But that could be a conversation the postponed NGC might want to have. While the 80-member NEC are people mostly elected from a factional slate at the Mangaung conference, and therefore loyal to the dominant faction in the ANC, the NGC will be made up of about 4,000 delegates, mostly from branches across the country. Previous NGC meetings, in 2005 and 2010, upset the apple cart by challenging the leadership and the status quo.
Considering the state of affairs in the country with the poor performance of the economy, the breakdown of institutions of the state, the chaos in Parliament and bottom up campaigns, such as land occupations and defacing of colonial and apartheid era statues, it is highly unlikely that the mass membership of the ANC would be content to let things be. There is clearly a growing restlessness in the country, which is manifesting in different ways, including outbreaks of xenophobic attacks and damage to symbols of oppression and subjugation.
While the ANC leadership might be disconnected and insulated from sentiment on the ground, it is unlikely that branch members are immune to the frustrations in communities. And while the NEC might be able to pass off the problems to its deployees, the people who interface with the unemployed, the landless and the impoverished know the anger and anxiety of having to deal with the rising cost of living and frustration with the slow pace of change.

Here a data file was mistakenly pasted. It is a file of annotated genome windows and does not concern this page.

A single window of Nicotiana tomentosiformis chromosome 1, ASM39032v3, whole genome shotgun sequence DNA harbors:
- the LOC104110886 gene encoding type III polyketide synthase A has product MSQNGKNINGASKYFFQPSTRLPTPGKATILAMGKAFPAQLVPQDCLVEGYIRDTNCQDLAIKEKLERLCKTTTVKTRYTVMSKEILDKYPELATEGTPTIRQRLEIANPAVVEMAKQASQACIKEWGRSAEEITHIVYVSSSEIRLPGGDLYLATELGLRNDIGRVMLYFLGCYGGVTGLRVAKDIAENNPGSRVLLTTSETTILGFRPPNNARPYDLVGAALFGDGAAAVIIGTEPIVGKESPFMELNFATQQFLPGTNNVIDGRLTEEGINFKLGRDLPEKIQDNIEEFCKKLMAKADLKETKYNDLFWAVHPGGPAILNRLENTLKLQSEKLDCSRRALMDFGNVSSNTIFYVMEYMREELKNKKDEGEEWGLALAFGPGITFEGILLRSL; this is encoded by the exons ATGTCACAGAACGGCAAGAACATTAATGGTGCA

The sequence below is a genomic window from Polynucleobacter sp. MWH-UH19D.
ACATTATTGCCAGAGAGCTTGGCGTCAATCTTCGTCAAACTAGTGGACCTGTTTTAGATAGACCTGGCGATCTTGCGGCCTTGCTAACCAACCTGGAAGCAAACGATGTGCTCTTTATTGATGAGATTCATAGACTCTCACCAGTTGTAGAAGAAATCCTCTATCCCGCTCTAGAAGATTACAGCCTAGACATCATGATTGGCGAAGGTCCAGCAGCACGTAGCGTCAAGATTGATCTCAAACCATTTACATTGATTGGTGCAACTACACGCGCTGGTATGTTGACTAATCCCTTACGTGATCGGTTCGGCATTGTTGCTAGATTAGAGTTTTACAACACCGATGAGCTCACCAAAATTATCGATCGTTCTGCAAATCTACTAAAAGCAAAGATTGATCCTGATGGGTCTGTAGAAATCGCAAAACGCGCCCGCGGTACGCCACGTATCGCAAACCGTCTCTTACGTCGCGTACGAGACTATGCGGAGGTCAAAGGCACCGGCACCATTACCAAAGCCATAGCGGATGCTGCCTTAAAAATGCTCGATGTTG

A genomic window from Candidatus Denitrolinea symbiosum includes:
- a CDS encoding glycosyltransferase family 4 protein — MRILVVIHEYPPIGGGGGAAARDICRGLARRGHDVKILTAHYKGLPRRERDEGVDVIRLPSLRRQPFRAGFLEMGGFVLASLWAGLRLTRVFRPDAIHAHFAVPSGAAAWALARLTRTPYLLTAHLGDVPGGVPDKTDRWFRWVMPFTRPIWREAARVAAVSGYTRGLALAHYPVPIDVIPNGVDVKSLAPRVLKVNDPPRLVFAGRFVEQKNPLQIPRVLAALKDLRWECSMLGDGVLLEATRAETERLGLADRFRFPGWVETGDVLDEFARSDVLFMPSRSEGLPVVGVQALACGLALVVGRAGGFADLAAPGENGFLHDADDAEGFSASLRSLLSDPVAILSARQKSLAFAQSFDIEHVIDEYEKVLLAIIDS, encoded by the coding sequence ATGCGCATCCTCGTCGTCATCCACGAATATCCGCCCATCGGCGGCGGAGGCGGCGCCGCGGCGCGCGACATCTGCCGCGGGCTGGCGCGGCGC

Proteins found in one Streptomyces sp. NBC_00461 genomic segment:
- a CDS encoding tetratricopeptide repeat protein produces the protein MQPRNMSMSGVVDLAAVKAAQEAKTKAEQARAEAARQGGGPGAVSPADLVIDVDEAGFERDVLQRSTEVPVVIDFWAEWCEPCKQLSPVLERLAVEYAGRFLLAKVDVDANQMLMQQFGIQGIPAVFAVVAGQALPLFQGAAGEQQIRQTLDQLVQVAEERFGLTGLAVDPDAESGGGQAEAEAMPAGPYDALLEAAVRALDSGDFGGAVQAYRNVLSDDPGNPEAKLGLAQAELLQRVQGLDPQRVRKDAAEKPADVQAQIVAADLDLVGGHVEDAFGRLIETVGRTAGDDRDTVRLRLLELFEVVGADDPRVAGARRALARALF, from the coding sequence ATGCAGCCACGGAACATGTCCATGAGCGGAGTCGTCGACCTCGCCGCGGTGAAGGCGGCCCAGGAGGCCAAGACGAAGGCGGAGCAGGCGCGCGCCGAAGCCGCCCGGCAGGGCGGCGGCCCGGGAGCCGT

The domino effect of the #RhodesMustFall campaign is clearly a symptom of such frustrations. The ANC seems to have been caught off guard by the intensity of sentiment against historical symbols and has yet to come up with a consolidated response as to how to deal with the issue nationally. There is also in all probability some denial about the subliminal message behind this campaign: transformation and change must come in line with the principles and values of a democratic South Africa.
The EFF, which introduced the issue of tearing down statues and symbols of colonialism and Apartheid as soon as it was elected into Parliament last year, is using the campaign to depict the ANC as a protector of the status quo. It is also leading a land occupation campaign that is likely to cause a dilemma for government when it tries to remove the land invaders.
The EFF mobilises on community grievances and also knows the ANC’s weaknesses in trying to avoid these.
The ANC needs to have and lead the hard conversations, or it will be forced into them and have no control when angry people take matters into their own hands. The tail seems to be wagging the dog on many issues and perhaps it will take a mass gathering of the ANC membership to prompt a reality check. Or perhaps it will take more institutions to fall and chaos to reign before we face a hashtag the ANC will have to pay attention to.
#SAisFalling might seem far-fetched but we are on a slippery slide in that direction. DM
Photo: President Jacob Zuma is seen during a meeting with members of the SA Editors’ Forum at the presidential guesthouse in Pretoria on Friday, 20 February 2015. In the background is presidential spokesperson Mac Maharaj. Picture: Werner Beukes/SAPA